It’s been sixteen years since the introduction of Early Goal-Directed Therapy in the Emergency Department. For the past decade and a half, our lives have been turned upside-down by quality measures tied to the elements of this bundle. Remember when every patient with sepsis was mandated to receive a central line? How great were the costs – in real, in time, and in actual harms from these well-intentioned yet erroneous directives based off a single trial?
Regardless, thanks to the various follow-ups testing strict protocolization against the spectrum of timely recognition and aggressive intervention, we’ve come a long way. However, there are still mandates incorporating the vestiges of such elements of care –such as those introduced by the New York State Department of Health. Patients diagnosed with severe sepsis or septic shock are required to complete protocols consisting of 3-hour and 6-hour bundles including blood cultures, antibiotics, and intravenous fluids, among others.
This article, from the New England Journal, looks retrospectively at the mortality rates associated with completion of these various elements. Stratified by time-to-completion following initiation of the 3-hour bundle within 6 hours of arrival to the Emergency Department, these authors looked at the mortality associations of the bundle elements.
Winners: obtaining blood cultures, administering antibiotics, and measuring serum lactate
Losers: time to completion of a bolus of intravenous fluids
Of course, since blood cultures are obtained prior to antibiotic administration, these outcomes are co-linear – and they don’t actually save lives, as facetiously suggested in the post heading. But, antibiotic administration was associated with a fraction of a percent of increased mortality per hour delay over the first 12 hours after initiation of the bundle. Intravenous fluid administration, however, showed no apparent association with mortality.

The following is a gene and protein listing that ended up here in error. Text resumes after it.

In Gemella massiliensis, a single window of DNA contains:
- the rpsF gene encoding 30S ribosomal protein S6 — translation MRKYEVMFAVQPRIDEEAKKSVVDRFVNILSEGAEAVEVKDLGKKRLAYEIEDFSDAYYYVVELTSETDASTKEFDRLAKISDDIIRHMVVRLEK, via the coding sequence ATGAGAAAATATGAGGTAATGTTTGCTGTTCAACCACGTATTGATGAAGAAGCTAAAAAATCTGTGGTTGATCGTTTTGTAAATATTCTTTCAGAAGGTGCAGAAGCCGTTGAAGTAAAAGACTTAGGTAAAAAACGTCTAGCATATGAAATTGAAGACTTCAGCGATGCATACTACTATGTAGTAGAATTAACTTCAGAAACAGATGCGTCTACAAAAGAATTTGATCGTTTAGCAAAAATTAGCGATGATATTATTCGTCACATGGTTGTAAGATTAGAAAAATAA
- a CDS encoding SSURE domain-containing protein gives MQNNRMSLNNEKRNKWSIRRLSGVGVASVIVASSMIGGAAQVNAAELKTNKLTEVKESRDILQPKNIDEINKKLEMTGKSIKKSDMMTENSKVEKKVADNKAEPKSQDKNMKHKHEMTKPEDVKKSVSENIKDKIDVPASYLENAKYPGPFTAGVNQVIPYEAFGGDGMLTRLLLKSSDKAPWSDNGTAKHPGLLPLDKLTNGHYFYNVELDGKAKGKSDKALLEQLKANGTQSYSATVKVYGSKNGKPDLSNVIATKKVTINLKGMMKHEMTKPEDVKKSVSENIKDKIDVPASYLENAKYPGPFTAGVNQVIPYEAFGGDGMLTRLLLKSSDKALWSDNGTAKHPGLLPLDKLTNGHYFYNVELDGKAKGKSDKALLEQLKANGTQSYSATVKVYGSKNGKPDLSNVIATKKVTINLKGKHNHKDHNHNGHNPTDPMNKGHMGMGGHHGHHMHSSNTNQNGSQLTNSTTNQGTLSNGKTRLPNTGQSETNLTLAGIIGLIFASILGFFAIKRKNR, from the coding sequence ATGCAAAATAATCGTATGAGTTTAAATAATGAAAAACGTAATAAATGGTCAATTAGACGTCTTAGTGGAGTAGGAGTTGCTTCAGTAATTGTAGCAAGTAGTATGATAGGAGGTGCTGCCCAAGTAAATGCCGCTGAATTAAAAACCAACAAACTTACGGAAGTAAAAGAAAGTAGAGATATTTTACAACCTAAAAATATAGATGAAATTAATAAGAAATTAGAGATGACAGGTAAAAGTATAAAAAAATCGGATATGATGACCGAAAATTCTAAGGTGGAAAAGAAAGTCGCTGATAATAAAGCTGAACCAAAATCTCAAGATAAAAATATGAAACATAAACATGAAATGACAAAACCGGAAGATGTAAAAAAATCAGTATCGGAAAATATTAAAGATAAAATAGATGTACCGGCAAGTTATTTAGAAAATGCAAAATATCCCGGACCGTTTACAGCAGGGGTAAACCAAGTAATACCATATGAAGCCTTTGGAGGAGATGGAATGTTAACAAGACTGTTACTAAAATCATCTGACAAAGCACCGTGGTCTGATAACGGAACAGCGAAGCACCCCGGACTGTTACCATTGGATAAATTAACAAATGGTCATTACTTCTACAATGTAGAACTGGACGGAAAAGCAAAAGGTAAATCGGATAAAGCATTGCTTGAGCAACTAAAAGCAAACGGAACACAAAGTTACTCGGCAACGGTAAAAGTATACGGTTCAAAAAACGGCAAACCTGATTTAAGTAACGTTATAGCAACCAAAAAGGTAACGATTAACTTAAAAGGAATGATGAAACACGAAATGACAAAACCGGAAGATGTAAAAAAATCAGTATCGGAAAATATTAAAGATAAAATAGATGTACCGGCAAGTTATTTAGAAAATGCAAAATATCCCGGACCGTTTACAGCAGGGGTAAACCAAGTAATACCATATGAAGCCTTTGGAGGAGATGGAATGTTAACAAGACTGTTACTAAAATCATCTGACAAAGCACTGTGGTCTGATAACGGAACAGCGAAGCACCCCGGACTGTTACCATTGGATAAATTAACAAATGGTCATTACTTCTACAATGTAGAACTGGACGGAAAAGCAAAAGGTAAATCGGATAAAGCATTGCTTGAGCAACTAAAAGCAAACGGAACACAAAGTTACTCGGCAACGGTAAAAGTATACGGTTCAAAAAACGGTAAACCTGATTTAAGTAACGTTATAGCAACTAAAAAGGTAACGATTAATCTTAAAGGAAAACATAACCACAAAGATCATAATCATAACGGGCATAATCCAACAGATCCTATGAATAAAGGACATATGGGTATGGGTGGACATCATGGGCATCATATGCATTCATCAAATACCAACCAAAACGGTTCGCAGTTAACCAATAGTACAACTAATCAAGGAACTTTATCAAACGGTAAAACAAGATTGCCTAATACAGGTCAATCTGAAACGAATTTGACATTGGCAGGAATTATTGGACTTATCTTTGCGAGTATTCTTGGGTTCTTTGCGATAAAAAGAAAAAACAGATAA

These data are fraught with issues, of course, relating to their retrospective nature and the limitations of the underlying data collection. Their adjusted model accounts for a handful of features, but there are still potential confounders influencing mortality of those who received their bundle completion within 3 hours as compared to those who did not. The differences in mortality, while a hard and important endpoint, are quite small. Earlier is probably better, but the individual magnitude of benefit will be unevenly distributed around the average benefit, and while a delay of several hours might matter, minutes probably do not. The authors are appropriately reserved with their conclusions, however, only stating these observational data support associations between mortality and antibiotic administration, and do not extend to any causal inferences.
The lack of an association between intravenous fluids and mortality, however, raises significant questions requiring further prospective investigation. Could it be, after these years wandering in the wilderness with such aggressive protocols, the only universally key feature is the initiation of appropriate antibiotics? Do our intravenous fluids, given without regard to individual patient factors, simply harm as many as they help, resulting in no net benefit?
These questions will need to be addressed in randomized controlled trials before the next level of evolution in our approach to sepsis, but the equipoise for such trials may now exist – to complete our journey from Early Goal-Directed to Source Control and Patient-Centered. The difficulty will be, again, in pushing back against well-meaning but ill-conceived quality measures whose net effect on Emergency Department resource utilization may be harm, with only small benefits to a subset of critically ill patients with sepsis.
“Time to Treatment and Mortality during Mandated Emergency Care for Sepsis”